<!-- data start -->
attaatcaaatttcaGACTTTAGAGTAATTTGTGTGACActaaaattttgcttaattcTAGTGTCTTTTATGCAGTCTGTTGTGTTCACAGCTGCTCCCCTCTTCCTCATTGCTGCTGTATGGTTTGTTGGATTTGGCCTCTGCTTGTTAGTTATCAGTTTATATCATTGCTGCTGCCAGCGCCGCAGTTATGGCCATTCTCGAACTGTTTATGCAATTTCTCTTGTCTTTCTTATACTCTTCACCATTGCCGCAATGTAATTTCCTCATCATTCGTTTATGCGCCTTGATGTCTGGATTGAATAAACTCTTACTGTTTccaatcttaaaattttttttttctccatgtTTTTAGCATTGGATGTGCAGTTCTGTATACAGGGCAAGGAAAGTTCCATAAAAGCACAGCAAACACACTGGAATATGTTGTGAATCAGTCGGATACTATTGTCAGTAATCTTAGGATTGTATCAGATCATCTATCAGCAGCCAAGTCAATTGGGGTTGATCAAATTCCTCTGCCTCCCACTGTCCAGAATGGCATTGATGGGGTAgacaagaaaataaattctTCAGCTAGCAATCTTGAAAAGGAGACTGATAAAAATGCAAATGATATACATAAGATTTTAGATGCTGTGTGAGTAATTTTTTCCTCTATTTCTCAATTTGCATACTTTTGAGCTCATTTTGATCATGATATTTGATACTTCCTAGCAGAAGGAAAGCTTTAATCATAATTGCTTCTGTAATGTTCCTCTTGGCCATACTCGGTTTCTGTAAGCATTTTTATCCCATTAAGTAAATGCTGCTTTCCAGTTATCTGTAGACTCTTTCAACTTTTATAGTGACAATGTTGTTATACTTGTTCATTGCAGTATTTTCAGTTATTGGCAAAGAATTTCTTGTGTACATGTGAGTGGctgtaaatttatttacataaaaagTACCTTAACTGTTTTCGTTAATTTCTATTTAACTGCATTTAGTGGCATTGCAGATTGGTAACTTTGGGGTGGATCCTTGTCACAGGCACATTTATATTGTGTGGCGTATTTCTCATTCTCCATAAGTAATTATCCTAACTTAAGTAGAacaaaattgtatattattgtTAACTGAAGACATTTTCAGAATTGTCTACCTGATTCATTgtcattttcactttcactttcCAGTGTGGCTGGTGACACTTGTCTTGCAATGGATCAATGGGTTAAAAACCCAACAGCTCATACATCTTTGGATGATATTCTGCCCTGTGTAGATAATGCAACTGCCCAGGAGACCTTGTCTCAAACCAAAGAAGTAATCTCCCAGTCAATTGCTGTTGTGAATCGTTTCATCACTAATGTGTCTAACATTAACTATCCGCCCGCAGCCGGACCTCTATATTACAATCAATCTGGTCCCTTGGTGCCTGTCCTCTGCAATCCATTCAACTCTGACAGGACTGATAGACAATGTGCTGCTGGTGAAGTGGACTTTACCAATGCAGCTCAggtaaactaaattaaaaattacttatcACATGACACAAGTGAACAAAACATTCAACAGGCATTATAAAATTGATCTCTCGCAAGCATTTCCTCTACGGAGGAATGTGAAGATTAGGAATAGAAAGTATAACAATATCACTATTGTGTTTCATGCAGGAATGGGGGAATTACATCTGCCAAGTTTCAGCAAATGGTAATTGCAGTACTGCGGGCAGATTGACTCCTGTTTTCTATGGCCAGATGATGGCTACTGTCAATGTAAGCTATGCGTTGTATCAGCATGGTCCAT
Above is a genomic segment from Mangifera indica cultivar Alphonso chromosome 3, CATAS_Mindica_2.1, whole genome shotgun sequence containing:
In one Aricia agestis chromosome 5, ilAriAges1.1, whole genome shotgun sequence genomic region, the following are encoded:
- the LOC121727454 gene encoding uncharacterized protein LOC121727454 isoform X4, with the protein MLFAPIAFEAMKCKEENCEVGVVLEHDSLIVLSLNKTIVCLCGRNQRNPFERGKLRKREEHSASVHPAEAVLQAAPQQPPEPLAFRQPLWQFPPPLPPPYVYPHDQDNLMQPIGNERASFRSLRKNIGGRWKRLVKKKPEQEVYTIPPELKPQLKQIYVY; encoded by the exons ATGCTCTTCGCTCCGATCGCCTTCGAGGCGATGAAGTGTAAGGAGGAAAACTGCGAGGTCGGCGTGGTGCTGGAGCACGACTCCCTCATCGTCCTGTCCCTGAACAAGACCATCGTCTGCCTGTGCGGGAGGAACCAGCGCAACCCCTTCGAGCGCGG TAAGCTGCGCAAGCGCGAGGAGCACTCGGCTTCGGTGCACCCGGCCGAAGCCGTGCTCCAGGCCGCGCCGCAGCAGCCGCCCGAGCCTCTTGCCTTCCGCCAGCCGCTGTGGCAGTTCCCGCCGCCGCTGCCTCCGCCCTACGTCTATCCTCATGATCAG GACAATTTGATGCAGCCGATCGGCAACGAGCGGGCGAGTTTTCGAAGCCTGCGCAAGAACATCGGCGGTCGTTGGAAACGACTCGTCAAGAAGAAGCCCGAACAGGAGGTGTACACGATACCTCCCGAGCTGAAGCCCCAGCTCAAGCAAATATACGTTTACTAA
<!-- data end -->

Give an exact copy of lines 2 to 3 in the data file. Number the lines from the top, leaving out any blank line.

Above is a genomic segment from Mangifera indica cultivar Alphonso chromosome 3, CATAS_Mindica_2.1, whole genome shotgun sequence containing:
In one Aricia agestis chromosome 5, ilAriAges1.1, whole genome shotgun sequence genomic region, the following are encoded: